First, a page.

Interesting Exfoliating Bark

Patricia M. Arledge, Sharpe, Kenneth W.  |  8/24/2011 7:44:58 PM

News Article for August 1, 2011:

I was over visiting with a friend recently and he had some beautiful Natchez Crape Myrtles over hanging his deck. Since it has begun to rain, the bark had just started shedding to expose that cinnamon colored under bark. That is quite an interesting contrast.

This process of shedding the bark is known as exfoliating. It is a natural process in which the bark peels off of the tree in thin flakes, scales or layers and will expose a new bark layer. This characteristic of exfoliating bark occurs in some thin bark trees. As these trees grow and expand their trunk diameter, the outer layer of bark is split and replaced by new bark underneath.

Some of the most popular trees that come to mind that have exfoliating bark are crape myrtles, drake elm, sycamore and river birch. You will also see this characteristic on bald cypress, Chinese elms and eastern red cedar.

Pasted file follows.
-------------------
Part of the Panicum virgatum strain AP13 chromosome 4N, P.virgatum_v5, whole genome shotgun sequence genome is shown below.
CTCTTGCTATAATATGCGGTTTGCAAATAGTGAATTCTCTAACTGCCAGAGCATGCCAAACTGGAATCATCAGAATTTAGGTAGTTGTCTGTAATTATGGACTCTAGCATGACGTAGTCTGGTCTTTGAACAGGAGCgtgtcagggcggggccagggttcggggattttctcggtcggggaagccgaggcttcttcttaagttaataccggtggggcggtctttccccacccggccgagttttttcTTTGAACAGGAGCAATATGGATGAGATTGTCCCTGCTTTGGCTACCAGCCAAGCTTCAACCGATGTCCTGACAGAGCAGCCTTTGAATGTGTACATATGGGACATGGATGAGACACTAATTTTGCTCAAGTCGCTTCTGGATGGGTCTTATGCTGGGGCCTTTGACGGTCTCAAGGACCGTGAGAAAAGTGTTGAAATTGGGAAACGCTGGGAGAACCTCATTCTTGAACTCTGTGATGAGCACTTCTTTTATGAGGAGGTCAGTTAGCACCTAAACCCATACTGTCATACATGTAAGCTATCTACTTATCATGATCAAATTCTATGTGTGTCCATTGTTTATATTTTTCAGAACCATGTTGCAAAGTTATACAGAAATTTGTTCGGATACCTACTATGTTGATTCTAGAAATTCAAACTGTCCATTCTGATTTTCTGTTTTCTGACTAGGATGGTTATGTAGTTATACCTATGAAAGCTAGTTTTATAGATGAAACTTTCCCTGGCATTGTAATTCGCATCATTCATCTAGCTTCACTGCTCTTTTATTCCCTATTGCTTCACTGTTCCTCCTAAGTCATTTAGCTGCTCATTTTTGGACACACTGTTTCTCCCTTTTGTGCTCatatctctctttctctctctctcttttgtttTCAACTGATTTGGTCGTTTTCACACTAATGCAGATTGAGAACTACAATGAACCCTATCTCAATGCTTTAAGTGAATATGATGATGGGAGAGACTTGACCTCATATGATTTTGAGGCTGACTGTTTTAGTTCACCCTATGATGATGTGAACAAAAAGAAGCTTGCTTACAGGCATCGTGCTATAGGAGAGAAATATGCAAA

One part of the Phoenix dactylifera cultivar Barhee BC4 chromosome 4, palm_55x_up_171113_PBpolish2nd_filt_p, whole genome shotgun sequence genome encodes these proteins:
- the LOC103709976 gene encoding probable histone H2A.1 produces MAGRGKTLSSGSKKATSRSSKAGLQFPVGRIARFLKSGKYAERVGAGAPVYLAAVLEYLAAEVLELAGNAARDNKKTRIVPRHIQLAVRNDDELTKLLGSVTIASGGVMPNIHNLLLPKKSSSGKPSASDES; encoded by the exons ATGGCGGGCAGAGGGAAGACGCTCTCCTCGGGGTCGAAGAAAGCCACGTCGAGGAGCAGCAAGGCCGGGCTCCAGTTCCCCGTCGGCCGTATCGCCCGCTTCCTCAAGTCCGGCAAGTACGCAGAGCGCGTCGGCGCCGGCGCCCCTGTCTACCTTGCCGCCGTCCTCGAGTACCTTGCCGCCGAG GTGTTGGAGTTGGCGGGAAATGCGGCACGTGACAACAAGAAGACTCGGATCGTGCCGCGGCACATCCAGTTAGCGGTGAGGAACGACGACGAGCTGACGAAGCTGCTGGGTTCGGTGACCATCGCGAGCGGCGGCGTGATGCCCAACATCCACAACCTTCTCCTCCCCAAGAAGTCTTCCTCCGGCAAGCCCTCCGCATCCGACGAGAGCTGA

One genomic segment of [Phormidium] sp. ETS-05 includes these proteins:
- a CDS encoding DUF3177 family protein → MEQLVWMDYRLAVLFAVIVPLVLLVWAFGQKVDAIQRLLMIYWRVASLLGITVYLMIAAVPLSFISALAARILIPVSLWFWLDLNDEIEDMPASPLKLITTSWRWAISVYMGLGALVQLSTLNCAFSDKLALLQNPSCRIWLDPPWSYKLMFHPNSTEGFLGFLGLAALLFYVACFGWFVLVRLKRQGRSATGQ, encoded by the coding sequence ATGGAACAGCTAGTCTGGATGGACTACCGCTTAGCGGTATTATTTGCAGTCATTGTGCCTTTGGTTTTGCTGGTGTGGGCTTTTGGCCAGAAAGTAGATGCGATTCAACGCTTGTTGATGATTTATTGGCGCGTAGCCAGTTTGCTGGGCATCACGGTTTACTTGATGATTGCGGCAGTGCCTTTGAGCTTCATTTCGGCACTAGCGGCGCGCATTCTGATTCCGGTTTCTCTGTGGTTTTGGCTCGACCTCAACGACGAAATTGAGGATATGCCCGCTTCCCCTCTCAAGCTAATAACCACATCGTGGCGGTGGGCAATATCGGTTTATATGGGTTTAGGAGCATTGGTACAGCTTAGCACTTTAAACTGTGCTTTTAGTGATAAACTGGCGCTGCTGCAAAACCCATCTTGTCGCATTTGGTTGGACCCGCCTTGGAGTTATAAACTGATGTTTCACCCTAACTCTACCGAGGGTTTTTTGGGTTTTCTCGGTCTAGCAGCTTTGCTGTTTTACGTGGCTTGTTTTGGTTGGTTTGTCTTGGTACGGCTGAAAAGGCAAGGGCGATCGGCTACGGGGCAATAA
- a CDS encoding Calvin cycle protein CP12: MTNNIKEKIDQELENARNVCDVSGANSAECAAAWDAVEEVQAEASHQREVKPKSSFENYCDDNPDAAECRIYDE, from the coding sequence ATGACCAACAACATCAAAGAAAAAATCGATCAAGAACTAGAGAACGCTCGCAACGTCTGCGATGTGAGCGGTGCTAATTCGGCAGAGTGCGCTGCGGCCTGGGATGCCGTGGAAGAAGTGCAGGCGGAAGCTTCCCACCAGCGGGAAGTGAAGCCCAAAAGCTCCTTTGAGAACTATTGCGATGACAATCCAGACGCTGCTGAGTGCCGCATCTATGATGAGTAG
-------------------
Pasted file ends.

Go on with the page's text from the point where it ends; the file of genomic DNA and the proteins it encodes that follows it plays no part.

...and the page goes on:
You should never help the peeling process by pulling loose bark. Let the tree naturally shed the bark.

The exfoliating feature is foreign to many people and I get a lot of calls from concerned gardeners who think this is a problem. It is not. These trees are genetically designed for this process.

Bark exfoliation is an interesting feature that many people like. The process will start sometime after the trees start to grow in the spring then will be prominent many times through winter, giving interesting detail to the trees. Dr. Owings, Ornamental Specialist with the LSU AgCenter, tells me that the bark shedding tends to be more predominant every other year with a lot of trees. He says that you usually start to see the exfoliation in drake elms after four to five years when they start to significantly expand their trunk size.

An added feature of exfoliating bark is that sometimes the inner bark is a different color than the outer layer. Two of the most striking examples of trees with contrasting bark colors are the Natchez Crape Myrtle with its cinnamon colored bark and the drake elm with orange bark.

Some would indicate that the exfoliating bark is interesting to see but eye appeal is not the main reason that it exists. The shedding of bark is a survival tool used by some trees to shed unwanted pests like scales and other insects. The trees also have the ability to rid themselves of other hitch hikers such as bacteria, fungi, lichens and mosses.

For more information on these or related topics contact Kenny at 225-686-3020 or visit our website at www.lsuagcenter.com/livingston

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